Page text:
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September 24, 2017

10 Cities Where Homes Are Getting Cheaper

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10 Cities Where Homes Are Getting Cheaper

Home prices aren’t on the rise everywhere. In some cities, buyers have actually seen prices drop in recent months. Though the national median price for an existing single-family home reached a record high in the second quarter, a handful of metros saw the local median price decrease from a year ago, according to the National Association of REALTORS®. The 10 metros to post the largest year-over-year declines in median home prices are:

1. Springfield, Ill.

  • Year-over-year price drop: -9.3 percent
  • Price change: -$13,300 ($143,100 in 2016 to $129,800 in 2017)

2. Glens Falls, N.Y.

  • Year-over-year price drop: -6.2 percent
  • Price change: -$10,700 ($173,500 to $162,800)

3. Florence, S.C.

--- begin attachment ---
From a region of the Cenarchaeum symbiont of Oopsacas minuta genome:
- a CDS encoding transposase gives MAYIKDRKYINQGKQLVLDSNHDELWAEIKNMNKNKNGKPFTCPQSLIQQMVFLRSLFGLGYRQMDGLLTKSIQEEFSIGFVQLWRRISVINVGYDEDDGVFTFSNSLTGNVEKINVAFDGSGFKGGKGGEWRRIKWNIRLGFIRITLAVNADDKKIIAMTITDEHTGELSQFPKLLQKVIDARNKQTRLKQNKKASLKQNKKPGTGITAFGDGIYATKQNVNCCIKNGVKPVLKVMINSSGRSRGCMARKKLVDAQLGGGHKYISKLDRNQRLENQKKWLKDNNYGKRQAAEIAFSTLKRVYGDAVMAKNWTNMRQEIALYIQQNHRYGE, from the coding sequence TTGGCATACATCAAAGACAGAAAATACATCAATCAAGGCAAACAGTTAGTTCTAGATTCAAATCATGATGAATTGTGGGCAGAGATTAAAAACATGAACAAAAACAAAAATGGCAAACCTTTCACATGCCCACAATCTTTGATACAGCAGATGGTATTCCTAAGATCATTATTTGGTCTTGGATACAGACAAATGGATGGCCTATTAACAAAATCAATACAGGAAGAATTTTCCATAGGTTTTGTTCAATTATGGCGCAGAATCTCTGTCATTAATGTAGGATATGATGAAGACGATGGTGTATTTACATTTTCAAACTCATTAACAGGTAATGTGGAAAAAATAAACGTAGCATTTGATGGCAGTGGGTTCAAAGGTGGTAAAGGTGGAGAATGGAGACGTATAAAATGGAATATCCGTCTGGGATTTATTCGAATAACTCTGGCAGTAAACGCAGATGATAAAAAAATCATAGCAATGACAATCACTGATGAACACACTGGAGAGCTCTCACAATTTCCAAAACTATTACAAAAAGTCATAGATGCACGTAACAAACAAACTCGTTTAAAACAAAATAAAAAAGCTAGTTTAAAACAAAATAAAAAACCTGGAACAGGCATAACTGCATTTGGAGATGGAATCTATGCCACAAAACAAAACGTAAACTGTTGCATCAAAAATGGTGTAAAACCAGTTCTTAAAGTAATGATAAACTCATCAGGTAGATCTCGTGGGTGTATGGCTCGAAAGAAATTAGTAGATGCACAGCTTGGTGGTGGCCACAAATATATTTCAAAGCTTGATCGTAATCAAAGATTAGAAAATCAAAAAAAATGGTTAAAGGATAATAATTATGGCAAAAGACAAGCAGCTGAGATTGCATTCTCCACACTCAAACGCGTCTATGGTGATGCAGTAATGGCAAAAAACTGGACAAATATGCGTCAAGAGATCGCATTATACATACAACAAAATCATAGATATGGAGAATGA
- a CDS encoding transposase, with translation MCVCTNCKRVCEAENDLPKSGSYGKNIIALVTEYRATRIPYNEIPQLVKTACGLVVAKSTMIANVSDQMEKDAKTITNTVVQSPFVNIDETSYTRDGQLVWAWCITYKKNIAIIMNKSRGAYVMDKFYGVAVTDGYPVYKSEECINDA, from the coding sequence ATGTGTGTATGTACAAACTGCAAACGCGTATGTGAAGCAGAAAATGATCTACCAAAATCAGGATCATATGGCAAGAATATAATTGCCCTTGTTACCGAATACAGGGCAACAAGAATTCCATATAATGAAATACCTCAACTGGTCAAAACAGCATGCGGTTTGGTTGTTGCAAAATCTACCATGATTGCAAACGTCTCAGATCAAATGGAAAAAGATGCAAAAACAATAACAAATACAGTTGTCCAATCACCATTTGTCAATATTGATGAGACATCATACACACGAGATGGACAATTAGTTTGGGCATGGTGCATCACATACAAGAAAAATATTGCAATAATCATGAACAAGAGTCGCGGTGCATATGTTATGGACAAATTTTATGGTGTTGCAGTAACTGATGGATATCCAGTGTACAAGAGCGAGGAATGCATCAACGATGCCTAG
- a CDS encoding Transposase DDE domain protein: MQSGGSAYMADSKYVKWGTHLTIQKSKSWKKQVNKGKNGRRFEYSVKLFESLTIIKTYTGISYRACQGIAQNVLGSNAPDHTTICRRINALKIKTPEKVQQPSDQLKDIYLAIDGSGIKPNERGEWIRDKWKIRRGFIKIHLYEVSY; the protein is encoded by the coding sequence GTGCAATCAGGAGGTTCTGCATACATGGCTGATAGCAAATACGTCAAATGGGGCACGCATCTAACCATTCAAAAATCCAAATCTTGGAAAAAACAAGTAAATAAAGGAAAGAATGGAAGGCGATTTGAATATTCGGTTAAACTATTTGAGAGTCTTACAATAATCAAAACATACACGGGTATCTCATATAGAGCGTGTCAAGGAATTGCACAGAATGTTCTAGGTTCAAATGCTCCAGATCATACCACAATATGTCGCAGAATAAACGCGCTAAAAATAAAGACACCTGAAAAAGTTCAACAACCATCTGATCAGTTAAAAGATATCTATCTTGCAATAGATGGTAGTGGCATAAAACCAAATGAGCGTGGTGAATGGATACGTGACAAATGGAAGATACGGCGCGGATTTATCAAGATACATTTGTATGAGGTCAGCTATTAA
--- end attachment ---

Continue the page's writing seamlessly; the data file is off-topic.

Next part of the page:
• Year-over-year price drop: -6 percent
  • Price change: -$8,700 ($145,100 to $136,400)

4. Decatur, Ala.

  • Year-over-year price drop: -5.6 percent
  • Price change: -$7,200 ($129,600 to $122,400)

5. Kankakee, Ill.

  • Year-over-year price drop: -5.3 percent
  • Price change: -$7,200 ($135,600 to $128,400)

6. Trenton, N.J.

  • Year-over-year price drop: -4.4 percent
  • Price change: -$12,000 ($274,900 to $262,900)

7. Bismarck, N.D.

  • Year-over-year price drop: -3.8 percent
  • Price change: -$9,600 ($251,900 to $242,300)

8. Elmira, N.Y.

  • Year-over-year price drop: -3.5 percent
  • Price change: -$4,000 ($115,600 to $111,600)

9. Naples-Immokalee-Marco Island, Fla.

  • Year-over-year price drop: -3.2 percent
  • Price change: -$14,500 ($449,500 to $435,000)

10. York-Hanover, Pa.

  • Year-over-year price drop: -3.2 percent
  • Price change: -$5,300 ($168,100 to $162,800)

Source: “16 Cities Where It’s Actually Getting Cheaper to Buy a House,” CheatSheet.com (Aug. 21, 2017)